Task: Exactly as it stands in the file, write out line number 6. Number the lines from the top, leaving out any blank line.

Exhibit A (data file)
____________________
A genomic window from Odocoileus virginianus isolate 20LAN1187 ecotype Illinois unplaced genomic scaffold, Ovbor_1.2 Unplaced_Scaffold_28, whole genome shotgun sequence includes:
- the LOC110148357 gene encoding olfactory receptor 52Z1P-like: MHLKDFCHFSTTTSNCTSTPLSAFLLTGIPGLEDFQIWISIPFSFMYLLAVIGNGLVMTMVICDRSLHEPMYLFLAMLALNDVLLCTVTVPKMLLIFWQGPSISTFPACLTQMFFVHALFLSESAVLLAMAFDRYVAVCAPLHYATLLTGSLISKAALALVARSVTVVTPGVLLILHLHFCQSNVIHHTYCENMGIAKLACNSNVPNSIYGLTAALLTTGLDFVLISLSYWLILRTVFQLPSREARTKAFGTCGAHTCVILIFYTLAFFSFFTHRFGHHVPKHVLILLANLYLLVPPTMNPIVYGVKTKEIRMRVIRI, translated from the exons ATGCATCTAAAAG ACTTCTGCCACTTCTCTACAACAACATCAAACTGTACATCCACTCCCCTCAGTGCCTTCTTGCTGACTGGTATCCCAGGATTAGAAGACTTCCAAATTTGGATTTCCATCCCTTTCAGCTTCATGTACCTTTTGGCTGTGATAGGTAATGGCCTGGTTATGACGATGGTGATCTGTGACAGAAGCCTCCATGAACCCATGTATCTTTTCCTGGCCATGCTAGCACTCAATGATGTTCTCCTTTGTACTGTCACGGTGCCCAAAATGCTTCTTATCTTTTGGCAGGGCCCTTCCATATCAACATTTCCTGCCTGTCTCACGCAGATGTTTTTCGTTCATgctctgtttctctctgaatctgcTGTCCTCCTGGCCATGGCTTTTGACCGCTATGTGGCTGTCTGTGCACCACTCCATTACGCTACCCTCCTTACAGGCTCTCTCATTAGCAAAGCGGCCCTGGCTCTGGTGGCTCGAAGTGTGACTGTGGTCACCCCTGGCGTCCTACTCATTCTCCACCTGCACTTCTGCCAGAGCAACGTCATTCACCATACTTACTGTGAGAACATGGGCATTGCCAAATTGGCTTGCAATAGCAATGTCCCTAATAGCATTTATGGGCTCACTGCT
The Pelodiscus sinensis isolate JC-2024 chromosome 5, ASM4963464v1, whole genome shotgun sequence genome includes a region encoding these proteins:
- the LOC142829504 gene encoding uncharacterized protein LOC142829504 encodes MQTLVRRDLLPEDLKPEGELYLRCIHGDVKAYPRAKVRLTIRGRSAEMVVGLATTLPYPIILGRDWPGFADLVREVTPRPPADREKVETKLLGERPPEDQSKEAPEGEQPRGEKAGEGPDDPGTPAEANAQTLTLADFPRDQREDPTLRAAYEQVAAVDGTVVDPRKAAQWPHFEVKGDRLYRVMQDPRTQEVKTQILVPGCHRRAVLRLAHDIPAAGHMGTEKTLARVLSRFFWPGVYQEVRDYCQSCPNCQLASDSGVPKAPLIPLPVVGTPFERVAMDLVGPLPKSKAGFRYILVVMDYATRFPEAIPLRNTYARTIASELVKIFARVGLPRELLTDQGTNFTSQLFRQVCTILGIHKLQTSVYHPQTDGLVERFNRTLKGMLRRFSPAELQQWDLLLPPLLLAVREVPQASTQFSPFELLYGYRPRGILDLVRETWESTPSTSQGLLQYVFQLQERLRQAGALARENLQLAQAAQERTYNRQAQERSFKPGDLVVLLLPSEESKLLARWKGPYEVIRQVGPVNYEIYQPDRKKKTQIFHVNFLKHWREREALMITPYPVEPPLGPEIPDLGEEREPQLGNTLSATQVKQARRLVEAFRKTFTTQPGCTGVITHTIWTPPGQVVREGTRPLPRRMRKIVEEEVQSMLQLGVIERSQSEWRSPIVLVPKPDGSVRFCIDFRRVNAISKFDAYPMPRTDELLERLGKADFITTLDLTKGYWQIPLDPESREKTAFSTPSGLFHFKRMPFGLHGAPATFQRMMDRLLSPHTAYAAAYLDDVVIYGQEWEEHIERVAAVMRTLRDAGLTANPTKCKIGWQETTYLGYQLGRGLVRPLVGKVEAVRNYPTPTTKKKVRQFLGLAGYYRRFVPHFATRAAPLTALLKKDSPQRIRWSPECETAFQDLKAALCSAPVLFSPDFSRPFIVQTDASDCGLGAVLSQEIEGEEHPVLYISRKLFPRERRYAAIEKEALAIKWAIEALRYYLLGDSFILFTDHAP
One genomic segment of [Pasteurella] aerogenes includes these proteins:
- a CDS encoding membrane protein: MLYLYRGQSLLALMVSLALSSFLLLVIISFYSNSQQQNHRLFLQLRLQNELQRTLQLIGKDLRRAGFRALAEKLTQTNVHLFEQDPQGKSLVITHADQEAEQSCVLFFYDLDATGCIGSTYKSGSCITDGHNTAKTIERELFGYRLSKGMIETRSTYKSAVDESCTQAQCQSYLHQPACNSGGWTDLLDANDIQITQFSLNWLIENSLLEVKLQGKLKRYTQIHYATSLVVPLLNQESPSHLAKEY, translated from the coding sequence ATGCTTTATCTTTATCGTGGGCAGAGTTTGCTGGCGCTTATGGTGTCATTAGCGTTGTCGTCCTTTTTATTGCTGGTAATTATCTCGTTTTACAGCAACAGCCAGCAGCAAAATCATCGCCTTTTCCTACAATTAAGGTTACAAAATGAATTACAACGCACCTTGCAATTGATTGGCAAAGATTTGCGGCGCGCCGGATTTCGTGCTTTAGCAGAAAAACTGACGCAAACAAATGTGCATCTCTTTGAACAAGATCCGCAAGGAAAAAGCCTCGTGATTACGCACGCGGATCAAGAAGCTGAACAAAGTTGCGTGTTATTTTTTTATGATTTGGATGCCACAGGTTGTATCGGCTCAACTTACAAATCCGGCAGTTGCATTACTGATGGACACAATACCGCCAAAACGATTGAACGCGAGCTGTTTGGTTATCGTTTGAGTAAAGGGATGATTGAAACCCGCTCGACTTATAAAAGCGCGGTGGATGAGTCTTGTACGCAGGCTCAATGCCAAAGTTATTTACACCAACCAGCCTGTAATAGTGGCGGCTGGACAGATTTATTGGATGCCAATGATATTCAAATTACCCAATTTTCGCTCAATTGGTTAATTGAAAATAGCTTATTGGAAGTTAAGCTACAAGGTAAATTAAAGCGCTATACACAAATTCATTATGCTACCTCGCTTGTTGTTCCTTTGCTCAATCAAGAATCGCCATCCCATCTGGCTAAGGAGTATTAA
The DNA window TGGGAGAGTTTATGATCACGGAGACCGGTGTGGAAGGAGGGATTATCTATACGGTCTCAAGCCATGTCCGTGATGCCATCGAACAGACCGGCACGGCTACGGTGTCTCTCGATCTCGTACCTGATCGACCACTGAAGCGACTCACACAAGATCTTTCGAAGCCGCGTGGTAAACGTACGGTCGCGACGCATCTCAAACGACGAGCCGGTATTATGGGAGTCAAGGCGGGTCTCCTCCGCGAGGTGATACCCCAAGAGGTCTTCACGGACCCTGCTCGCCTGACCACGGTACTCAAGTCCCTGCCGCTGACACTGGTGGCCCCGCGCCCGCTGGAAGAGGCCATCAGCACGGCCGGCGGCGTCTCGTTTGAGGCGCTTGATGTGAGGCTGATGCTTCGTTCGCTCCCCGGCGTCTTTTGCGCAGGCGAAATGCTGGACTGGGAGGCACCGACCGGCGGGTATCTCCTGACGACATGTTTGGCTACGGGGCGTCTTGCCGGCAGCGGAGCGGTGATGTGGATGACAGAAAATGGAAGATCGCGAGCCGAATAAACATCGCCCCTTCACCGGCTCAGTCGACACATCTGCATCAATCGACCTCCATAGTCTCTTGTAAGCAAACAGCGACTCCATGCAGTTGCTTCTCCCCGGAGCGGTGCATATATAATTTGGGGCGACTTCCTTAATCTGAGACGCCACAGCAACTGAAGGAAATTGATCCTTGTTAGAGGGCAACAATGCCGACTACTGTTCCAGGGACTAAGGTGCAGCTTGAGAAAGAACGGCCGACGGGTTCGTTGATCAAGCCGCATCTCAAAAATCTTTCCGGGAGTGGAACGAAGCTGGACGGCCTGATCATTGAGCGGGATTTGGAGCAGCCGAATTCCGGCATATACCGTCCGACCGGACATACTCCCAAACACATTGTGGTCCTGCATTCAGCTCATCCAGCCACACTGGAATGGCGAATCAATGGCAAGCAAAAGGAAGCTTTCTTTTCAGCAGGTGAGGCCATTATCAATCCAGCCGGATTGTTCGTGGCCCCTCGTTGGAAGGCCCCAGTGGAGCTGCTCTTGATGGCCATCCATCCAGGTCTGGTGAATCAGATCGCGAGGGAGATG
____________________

- a CDS encoding membrane protein: MLYLYRGQSLLALMVSLALSSFLLLVIISFYSNSQQQNHRLFLQLRLQNELQRTLQLIGKDLRRAGFRALAEKLTQTNVHLFEQDPQGKSLVITHADQEAEQSCVLFFYDLDATGCIGSTYKSGSCITDGHNTAKTIERELFGYRLSKGMIETRSTYKSAVDESCTQAQCQSYLHQPACNSGGWTDLLDANDIQITQFSLNWLIENSLLEVKLQGKLKRYTQIHYATSLVVPLLNQESPSHLAKEY, translated from the coding sequence ATGCTTTATCTTTATCGTGGGCAGAGTTTGCTGGCGCTTATGGTGTCATTAGCGTTGTCGTCCTTTTTATTGCTGGTAATTATCTCGTTTTACAGCAACAGCCAGCAGCAAAATCATCGCCTTTTCCTACAATTAAGGTTACAAAATGAATTACAACGCACCTTGCAATTGATTGGCAAAGATTTGCGGCGCGCCGGATTTCGTGCTTTAGCAGAAAAACTGACGCAAACAAATGTGCATCTCTTTGAACAAGATCCGCAAGGAAAAAGCCTCGTGATTACGCACGCGGATCAAGAAGCTGAACAAAGTTGCGTGTTATTTTTTTATGATTTGGATGCCACAGGTTGTATCGGCTCAACTTACAAATCCGGCAGTTGCATTACTGATGGACACAATACCGCCAAAACGATTGAACGCGAGCTGTTTGGTTATCGTTTGAGTAAAGGGATGATTGAAACCCGCTCGACTTATAAAAGCGCGGTGGATGAGTCTTGTACGCAGGCTCAATGCCAAAGTTATTTACACCAACCAGCCTGTAATAGTGGCGGCTGGACAGATTTATTGGATGCCAATGATATTCAAATTACCCAATTTTCGCTCAATTGGTTAATTGAAAATAGCTTATTGGAAGTTAAGCTACAAGGTAAATTAAAGCGCTATACACAAATTCATTATGCTACCTCGCTTGTTGTTCCTTTGCTCAATCAAGAATCGCCATCCCATCTGGCTAAGGAGTATTAA